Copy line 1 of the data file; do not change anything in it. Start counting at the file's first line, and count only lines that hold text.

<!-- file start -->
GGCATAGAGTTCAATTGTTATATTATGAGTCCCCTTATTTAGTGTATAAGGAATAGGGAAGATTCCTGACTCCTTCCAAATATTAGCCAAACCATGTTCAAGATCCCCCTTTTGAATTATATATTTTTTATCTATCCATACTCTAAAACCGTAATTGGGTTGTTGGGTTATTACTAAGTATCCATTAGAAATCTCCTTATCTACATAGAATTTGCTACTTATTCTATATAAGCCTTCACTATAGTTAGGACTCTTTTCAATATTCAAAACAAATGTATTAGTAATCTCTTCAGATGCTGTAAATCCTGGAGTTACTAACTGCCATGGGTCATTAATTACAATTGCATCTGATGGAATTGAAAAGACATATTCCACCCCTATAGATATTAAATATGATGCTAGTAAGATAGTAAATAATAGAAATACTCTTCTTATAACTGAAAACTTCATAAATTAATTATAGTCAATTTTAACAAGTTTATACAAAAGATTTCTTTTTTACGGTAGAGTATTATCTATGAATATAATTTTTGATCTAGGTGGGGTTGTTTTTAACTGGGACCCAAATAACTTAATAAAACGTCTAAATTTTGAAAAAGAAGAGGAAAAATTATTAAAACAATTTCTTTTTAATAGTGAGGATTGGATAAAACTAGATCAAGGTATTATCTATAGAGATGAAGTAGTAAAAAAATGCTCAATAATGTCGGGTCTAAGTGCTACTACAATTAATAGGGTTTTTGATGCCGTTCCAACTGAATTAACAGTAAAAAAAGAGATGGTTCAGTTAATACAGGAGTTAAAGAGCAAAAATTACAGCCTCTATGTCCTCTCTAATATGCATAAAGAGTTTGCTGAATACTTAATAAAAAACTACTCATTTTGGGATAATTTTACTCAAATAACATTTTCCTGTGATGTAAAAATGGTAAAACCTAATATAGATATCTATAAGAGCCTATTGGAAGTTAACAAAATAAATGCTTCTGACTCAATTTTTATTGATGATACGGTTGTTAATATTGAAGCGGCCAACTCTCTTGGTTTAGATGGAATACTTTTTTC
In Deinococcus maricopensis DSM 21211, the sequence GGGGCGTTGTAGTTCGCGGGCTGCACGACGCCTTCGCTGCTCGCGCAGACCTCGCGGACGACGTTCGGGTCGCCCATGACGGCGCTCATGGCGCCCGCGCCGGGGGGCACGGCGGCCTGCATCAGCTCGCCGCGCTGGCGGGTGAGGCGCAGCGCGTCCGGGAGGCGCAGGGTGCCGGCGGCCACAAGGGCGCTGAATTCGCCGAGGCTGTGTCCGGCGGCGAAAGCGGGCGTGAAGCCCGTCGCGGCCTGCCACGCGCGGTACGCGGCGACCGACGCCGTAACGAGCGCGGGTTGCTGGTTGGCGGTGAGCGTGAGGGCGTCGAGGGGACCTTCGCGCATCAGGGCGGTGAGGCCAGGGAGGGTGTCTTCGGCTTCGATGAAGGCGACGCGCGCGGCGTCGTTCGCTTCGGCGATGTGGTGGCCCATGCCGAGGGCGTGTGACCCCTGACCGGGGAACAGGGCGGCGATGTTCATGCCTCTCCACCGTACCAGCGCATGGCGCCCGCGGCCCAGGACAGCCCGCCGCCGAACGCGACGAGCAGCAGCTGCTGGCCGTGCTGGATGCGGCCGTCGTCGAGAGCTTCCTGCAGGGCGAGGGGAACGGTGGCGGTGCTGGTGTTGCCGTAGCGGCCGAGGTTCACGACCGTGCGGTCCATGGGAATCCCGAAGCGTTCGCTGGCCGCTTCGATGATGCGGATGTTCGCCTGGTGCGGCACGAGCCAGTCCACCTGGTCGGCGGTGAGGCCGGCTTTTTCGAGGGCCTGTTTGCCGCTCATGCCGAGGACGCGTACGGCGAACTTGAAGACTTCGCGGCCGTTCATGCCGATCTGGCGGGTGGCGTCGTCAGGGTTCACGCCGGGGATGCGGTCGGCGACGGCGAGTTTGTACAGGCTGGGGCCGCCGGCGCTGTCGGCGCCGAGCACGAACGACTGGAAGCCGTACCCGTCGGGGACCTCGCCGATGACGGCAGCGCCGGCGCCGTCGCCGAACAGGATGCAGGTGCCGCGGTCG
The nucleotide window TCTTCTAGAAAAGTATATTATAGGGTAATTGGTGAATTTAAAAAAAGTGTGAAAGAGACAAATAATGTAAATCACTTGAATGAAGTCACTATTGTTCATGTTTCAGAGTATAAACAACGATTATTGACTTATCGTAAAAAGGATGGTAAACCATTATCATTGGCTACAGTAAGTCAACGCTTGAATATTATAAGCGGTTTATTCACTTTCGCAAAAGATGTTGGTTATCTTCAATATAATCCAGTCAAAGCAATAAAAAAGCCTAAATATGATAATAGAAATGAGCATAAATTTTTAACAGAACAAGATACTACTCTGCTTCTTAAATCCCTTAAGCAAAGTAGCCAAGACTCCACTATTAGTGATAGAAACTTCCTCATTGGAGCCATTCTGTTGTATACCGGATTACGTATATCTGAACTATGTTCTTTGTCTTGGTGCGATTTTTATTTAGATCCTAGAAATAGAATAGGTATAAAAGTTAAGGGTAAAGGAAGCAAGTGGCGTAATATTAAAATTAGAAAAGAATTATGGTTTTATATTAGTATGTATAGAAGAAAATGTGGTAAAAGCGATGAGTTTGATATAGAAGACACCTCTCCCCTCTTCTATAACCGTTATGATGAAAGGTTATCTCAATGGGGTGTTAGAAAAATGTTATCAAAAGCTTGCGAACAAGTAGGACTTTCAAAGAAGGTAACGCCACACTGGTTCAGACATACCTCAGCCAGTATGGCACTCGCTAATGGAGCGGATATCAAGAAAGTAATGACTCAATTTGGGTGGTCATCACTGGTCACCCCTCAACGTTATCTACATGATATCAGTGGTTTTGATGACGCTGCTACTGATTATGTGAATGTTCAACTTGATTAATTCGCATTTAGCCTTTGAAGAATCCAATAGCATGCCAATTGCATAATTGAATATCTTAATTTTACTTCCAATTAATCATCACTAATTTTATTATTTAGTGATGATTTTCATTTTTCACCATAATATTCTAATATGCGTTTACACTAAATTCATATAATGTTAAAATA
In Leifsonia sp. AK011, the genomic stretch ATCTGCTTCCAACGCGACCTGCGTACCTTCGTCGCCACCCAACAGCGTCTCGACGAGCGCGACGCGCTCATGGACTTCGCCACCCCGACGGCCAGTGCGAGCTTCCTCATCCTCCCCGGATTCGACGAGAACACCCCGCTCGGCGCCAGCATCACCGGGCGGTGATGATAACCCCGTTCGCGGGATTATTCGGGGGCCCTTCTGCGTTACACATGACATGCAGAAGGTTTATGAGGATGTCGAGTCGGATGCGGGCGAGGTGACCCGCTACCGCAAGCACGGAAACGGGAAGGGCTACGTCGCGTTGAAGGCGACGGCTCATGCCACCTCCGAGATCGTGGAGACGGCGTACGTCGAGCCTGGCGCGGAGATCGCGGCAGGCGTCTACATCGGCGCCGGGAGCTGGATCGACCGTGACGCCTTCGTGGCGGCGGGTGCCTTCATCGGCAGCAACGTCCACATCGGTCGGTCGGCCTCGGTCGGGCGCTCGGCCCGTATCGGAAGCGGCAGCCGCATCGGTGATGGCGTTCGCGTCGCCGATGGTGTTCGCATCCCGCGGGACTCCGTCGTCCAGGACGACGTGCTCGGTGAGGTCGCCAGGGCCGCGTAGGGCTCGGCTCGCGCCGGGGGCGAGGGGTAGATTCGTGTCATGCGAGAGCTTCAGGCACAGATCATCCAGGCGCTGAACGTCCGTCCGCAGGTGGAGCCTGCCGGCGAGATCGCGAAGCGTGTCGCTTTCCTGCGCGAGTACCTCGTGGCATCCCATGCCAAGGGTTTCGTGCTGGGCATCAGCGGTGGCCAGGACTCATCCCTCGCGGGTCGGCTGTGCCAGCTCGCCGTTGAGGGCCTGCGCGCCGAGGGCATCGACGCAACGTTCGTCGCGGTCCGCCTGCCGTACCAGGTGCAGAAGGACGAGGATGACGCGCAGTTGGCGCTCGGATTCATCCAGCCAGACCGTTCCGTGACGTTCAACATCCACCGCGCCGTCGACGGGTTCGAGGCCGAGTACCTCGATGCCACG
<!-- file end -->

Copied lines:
GGCATAGAGTTCAATTGTTATATTATGAGTCCCCTTATTTAGTGTATAAGGAATAGGGAAGATTCCTGACTCCTTCCAAATATTAGCCAAACCATGTTCAAGATCCCCCTTTTGAATTATATATTTTTTATCTATCCATACTCTAAAACCGTAATTGGGTTGTTGGGTTATTACTAAGTATCCATTAGAAATCTCCTTATCTACATAGAATTTGCTACTTATTCTATATAAGCCTTCACTATAGTTAGGACTCTTTTCAATATTCAAAACAAATGTATTAGTAATCTCTTCAGATGCTGTAAATCCTGGAGTTACTAACTGCCATGGGTCATTAATTACAATTGCATCTGATGGAATTGAAAAGACATATTCCACCCCTATAGATATTAAATATGATGCTAGTAAGATAGTAAATAATAGAAATACTCTTCTTATAACTGAAAACTTCATAAATTAATTATAGTCAATTTTAACAAGTTTATACAAAAGATTTCTTTTTTACGGTAGAGTATTATCTATGAATATAATTTTTGATCTAGGTGGGGTTGTTTTTAACTGGGACCCAAATAACTTAATAAAACGTCTAAATTTTGAAAAAGAAGAGGAAAAATTATTAAAACAATTTCTTTTTAATAGTGAGGATTGGATAAAACTAGATCAAGGTATTATCTATAGAGATGAAGTAGTAAAAAAATGCTCAATAATGTCGGGTCTAAGTGCTACTACAATTAATAGGGTTTTTGATGCCGTTCCAACTGAATTAACAGTAAAAAAAGAGATGGTTCAGTTAATACAGGAGTTAAAGAGCAAAAATTACAGCCTCTATGTCCTCTCTAATATGCATAAAGAGTTTGCTGAATACTTAATAAAAAACTACTCATTTTGGGATAATTTTACTCAAATAACATTTTCCTGTGATGTAAAAATGGTAAAACCTAATATAGATATCTATAAGAGCCTATTGGAAGTTAACAAAATAAATGCTTCTGACTCAATTTTTATTGATGATACGGTTGTTAATATTGAAGCGGCCAACTCTCTTGGTTTAGATGGAATACTTTTTTC